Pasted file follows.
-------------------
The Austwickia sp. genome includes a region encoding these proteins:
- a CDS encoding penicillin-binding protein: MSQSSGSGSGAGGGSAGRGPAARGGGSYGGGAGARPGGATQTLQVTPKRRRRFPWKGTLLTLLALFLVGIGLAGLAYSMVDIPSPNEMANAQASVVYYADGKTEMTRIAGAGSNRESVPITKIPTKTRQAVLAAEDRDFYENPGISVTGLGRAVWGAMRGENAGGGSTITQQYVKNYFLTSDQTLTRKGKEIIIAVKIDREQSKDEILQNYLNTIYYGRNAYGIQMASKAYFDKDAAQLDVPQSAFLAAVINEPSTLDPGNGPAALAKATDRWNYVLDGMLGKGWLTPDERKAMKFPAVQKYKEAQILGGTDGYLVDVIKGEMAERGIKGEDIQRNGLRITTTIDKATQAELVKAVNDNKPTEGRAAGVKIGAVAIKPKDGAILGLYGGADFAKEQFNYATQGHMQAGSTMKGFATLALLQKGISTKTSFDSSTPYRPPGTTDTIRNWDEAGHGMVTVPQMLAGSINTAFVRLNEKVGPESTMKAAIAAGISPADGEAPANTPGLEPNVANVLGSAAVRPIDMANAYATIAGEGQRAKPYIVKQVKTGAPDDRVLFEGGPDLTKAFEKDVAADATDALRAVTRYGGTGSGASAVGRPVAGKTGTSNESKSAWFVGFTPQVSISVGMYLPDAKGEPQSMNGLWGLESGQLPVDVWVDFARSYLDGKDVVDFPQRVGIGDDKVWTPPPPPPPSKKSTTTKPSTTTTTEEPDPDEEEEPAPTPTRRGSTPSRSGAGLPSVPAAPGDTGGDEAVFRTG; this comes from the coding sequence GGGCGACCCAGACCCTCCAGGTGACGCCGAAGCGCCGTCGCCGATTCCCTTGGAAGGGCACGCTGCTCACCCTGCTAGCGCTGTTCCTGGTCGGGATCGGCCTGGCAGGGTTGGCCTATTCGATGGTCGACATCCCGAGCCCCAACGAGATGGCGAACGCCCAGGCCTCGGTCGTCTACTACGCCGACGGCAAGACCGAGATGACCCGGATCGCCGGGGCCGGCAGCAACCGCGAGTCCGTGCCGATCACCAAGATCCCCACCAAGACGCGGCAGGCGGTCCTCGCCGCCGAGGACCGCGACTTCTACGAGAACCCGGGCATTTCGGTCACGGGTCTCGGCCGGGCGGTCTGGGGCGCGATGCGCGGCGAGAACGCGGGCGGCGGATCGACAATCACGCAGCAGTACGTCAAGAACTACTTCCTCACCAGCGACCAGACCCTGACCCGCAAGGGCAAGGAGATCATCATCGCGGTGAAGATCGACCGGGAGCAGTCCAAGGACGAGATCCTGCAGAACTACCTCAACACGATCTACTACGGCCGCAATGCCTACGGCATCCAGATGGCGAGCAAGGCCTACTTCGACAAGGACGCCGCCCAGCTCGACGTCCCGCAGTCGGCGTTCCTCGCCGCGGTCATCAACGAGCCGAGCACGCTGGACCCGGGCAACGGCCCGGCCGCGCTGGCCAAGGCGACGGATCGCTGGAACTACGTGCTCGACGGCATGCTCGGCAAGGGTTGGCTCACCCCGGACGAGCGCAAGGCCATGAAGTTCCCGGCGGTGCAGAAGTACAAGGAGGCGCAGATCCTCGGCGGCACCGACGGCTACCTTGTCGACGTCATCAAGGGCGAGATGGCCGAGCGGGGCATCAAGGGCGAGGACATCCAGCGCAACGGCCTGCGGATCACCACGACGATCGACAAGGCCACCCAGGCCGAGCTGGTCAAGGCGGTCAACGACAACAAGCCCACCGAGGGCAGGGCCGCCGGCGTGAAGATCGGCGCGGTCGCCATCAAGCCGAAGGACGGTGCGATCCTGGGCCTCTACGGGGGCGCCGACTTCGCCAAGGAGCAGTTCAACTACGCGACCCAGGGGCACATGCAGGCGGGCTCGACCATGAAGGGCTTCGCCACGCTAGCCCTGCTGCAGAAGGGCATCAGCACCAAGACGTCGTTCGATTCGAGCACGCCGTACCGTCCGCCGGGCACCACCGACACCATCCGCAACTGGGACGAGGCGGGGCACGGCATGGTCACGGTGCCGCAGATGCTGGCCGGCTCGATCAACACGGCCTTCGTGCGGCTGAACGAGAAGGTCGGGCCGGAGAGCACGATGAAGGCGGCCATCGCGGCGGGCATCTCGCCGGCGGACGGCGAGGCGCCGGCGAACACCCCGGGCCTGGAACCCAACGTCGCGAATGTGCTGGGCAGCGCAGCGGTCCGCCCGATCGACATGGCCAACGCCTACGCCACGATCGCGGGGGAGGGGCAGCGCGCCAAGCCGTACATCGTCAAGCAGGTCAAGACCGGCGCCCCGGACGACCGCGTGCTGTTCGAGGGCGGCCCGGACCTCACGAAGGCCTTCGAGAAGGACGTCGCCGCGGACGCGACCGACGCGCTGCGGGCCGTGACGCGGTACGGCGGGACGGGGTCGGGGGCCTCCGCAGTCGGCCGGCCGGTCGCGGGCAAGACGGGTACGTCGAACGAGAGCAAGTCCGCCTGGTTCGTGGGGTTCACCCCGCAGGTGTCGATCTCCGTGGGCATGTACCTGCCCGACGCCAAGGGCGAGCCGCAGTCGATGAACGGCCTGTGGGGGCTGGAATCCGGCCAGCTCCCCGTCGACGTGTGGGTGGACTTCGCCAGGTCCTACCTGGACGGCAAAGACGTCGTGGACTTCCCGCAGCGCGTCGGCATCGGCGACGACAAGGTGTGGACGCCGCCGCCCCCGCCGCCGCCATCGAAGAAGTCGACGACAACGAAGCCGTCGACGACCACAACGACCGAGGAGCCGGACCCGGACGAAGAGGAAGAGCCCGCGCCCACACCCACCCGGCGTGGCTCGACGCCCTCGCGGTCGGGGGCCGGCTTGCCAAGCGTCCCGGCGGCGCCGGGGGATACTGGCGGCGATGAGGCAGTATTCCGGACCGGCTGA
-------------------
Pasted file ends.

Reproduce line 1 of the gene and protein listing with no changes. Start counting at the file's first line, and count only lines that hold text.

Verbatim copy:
The Austwickia sp. genome includes a region encoding these proteins: